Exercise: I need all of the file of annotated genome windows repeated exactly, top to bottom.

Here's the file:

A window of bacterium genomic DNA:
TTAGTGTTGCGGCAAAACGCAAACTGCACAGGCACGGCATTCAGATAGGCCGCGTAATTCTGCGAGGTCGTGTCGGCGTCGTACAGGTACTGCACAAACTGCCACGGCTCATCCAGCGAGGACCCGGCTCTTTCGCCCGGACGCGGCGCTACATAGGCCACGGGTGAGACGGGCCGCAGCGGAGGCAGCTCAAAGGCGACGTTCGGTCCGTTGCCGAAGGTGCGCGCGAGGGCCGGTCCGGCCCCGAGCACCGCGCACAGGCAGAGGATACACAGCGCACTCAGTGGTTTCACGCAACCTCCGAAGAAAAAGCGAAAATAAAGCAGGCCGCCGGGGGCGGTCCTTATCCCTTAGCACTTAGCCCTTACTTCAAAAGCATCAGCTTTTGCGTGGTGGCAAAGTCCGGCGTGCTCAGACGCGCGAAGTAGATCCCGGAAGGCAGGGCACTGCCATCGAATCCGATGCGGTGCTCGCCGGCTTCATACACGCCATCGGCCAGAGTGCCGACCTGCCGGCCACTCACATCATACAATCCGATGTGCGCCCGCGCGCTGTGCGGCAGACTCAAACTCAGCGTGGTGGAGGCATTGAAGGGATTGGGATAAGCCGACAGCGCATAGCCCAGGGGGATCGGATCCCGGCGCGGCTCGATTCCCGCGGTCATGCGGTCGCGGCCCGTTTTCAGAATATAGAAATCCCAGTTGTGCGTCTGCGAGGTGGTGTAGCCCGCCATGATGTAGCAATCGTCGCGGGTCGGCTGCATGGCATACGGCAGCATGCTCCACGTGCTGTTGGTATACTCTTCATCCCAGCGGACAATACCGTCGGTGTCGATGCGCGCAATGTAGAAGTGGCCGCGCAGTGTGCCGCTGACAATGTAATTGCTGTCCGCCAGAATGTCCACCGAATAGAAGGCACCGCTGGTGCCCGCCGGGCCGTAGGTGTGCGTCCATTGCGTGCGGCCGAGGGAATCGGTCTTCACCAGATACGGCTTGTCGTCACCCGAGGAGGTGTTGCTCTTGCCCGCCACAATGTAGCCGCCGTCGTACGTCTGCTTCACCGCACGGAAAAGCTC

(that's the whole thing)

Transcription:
A window of bacterium genomic DNA:
TTAGTGTTGCGGCAAAACGCAAACTGCACAGGCACGGCATTCAGATAGGCCGCGTAATTCTGCGAGGTCGTGTCGGCGTCGTACAGGTACTGCACAAACTGCCACGGCTCATCCAGCGAGGACCCGGCTCTTTCGCCCGGACGCGGCGCTACATAGGCCACGGGTGAGACGGGCCGCAGCGGAGGCAGCTCAAAGGCGACGTTCGGTCCGTTGCCGAAGGTGCGCGCGAGGGCCGGTCCGGCCCCGAGCACCGCGCACAGGCAGAGGATACACAGCGCACTCAGTGGTTTCACGCAACCTCCGAAGAAAAAGCGAAAATAAAGCAGGCCGCCGGGGGCGGTCCTTATCCCTTAGCACTTAGCCCTTACTTCAAAAGCATCAGCTTTTGCGTGGTGGCAAAGTCCGGCGTGCTCAGACGCGCGAAGTAGATCCCGGAAGGCAGGGCACTGCCATCGAATCCGATGCGGTGCTCGCCGGCTTCATACACGCCATCGGCCAGAGTGCCGACCTGCCGGCCACTCACATCATACAATCCGATGTGCGCCCGCGCGCTGTGCGGCAGACTCAAACTCAGCGTGGTGGAGGCATTGAAGGGATTGGGATAAGCCGACAGCGCATAGCCCAGGGGGATCGGATCCCGGCGCGGCTCGATTCCCGCGGTCATGCGGTCGCGGCCCGTTTTCAGAATATAGAAATCCCAGTTGTGCGTCTGCGAGGTGGTGTAGCCCGCCATGATGTAGCAATCGTCGCGGGTCGGCTGCATGGCATACGGCAGCATGCTCCACGTGCTGTTGGTATACTCTTCATCCCAGCGGACAATACCGTCGGTGTCGATGCGCGCAATGTAGAAGTGGCCGCGCAGTGTGCCGCTGACAATGTAATTGCTGTCCGCCAGAATGTCCACCGAATAGAAGGCACCGCTGGTGCCCGCCGGGCCGTAGGTGTGCGTCCATTGCGTGCGGCCGAGGGAATCGGTCTTCACCAGATACGGCTTGTCGTCACCCGAGGAGGTGTTGCTCTTGCCCGCCACAATGTAGCCGCCGTCGTACGTCTGCTTCACCGCACGGAAAAGCTC